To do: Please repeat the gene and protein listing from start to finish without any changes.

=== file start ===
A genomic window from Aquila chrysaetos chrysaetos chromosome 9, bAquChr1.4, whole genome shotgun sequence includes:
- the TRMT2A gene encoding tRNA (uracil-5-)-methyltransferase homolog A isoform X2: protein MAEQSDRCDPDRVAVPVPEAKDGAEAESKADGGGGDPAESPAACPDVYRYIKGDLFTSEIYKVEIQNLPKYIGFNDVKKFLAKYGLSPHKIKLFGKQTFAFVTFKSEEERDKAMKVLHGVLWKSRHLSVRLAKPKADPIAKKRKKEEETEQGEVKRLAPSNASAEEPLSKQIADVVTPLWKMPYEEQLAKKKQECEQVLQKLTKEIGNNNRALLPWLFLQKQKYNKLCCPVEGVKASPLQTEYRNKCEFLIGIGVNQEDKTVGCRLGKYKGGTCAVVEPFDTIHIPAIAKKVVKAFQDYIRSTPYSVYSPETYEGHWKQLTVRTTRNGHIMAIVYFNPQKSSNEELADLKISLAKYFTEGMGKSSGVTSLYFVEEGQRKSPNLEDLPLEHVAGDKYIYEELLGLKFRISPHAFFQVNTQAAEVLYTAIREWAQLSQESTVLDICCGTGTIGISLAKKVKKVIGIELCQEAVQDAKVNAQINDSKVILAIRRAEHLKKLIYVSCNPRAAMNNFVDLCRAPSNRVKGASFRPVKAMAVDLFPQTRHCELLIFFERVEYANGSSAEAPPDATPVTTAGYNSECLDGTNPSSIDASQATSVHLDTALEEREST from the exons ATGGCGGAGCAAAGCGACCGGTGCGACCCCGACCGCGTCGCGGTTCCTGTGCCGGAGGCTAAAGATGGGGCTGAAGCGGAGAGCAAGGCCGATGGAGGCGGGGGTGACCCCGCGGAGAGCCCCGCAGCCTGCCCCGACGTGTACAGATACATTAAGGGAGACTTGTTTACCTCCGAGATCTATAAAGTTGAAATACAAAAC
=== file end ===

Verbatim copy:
A genomic window from Aquila chrysaetos chrysaetos chromosome 9, bAquChr1.4, whole genome shotgun sequence includes:
- the TRMT2A gene encoding tRNA (uracil-5-)-methyltransferase homolog A isoform X2: protein MAEQSDRCDPDRVAVPVPEAKDGAEAESKADGGGGDPAESPAACPDVYRYIKGDLFTSEIYKVEIQNLPKYIGFNDVKKFLAKYGLSPHKIKLFGKQTFAFVTFKSEEERDKAMKVLHGVLWKSRHLSVRLAKPKADPIAKKRKKEEETEQGEVKRLAPSNASAEEPLSKQIADVVTPLWKMPYEEQLAKKKQECEQVLQKLTKEIGNNNRALLPWLFLQKQKYNKLCCPVEGVKASPLQTEYRNKCEFLIGIGVNQEDKTVGCRLGKYKGGTCAVVEPFDTIHIPAIAKKVVKAFQDYIRSTPYSVYSPETYEGHWKQLTVRTTRNGHIMAIVYFNPQKSSNEELADLKISLAKYFTEGMGKSSGVTSLYFVEEGQRKSPNLEDLPLEHVAGDKYIYEELLGLKFRISPHAFFQVNTQAAEVLYTAIREWAQLSQESTVLDICCGTGTIGISLAKKVKKVIGIELCQEAVQDAKVNAQINDSKVILAIRRAEHLKKLIYVSCNPRAAMNNFVDLCRAPSNRVKGASFRPVKAMAVDLFPQTRHCELLIFFERVEYANGSSAEAPPDATPVTTAGYNSECLDGTNPSSIDASQATSVHLDTALEEREST from the exons ATGGCGGAGCAAAGCGACCGGTGCGACCCCGACCGCGTCGCGGTTCCTGTGCCGGAGGCTAAAGATGGGGCTGAAGCGGAGAGCAAGGCCGATGGAGGCGGGGGTGACCCCGCGGAGAGCCCCGCAGCCTGCCCCGACGTGTACAGATACATTAAGGGAGACTTGTTTACCTCCGAGATCTATAAAGTTGAAATACAAAAC